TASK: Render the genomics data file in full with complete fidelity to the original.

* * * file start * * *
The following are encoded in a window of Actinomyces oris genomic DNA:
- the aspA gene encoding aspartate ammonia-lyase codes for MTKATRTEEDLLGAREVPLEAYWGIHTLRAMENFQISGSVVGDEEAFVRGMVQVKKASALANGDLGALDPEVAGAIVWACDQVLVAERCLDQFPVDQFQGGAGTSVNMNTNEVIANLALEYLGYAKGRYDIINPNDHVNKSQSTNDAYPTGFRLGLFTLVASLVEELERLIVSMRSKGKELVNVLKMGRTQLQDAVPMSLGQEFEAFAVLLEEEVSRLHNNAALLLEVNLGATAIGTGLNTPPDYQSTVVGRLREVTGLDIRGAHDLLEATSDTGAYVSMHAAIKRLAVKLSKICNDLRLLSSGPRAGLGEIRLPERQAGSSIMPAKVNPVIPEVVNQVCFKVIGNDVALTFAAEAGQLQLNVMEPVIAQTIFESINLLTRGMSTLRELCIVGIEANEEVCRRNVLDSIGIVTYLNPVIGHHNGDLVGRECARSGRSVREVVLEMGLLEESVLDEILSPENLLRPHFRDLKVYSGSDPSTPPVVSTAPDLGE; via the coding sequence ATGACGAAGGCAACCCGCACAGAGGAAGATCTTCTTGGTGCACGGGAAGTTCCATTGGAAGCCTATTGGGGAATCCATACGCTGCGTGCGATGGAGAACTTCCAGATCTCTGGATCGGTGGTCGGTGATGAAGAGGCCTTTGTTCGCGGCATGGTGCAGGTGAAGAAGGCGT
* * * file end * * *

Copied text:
The following are encoded in a window of Actinomyces oris genomic DNA:
- the aspA gene encoding aspartate ammonia-lyase codes for MTKATRTEEDLLGAREVPLEAYWGIHTLRAMENFQISGSVVGDEEAFVRGMVQVKKASALANGDLGALDPEVAGAIVWACDQVLVAERCLDQFPVDQFQGGAGTSVNMNTNEVIANLALEYLGYAKGRYDIINPNDHVNKSQSTNDAYPTGFRLGLFTLVASLVEELERLIVSMRSKGKELVNVLKMGRTQLQDAVPMSLGQEFEAFAVLLEEEVSRLHNNAALLLEVNLGATAIGTGLNTPPDYQSTVVGRLREVTGLDIRGAHDLLEATSDTGAYVSMHAAIKRLAVKLSKICNDLRLLSSGPRAGLGEIRLPERQAGSSIMPAKVNPVIPEVVNQVCFKVIGNDVALTFAAEAGQLQLNVMEPVIAQTIFESINLLTRGMSTLRELCIVGIEANEEVCRRNVLDSIGIVTYLNPVIGHHNGDLVGRECARSGRSVREVVLEMGLLEESVLDEILSPENLLRPHFRDLKVYSGSDPSTPPVVSTAPDLGE; via the coding sequence ATGACGAAGGCAACCCGCACAGAGGAAGATCTTCTTGGTGCACGGGAAGTTCCATTGGAAGCCTATTGGGGAATCCATACGCTGCGTGCGATGGAGAACTTCCAGATCTCTGGATCGGTGGTCGGTGATGAAGAGGCCTTTGTTCGCGGCATGGTGCAGGTGAAGAAGGCGT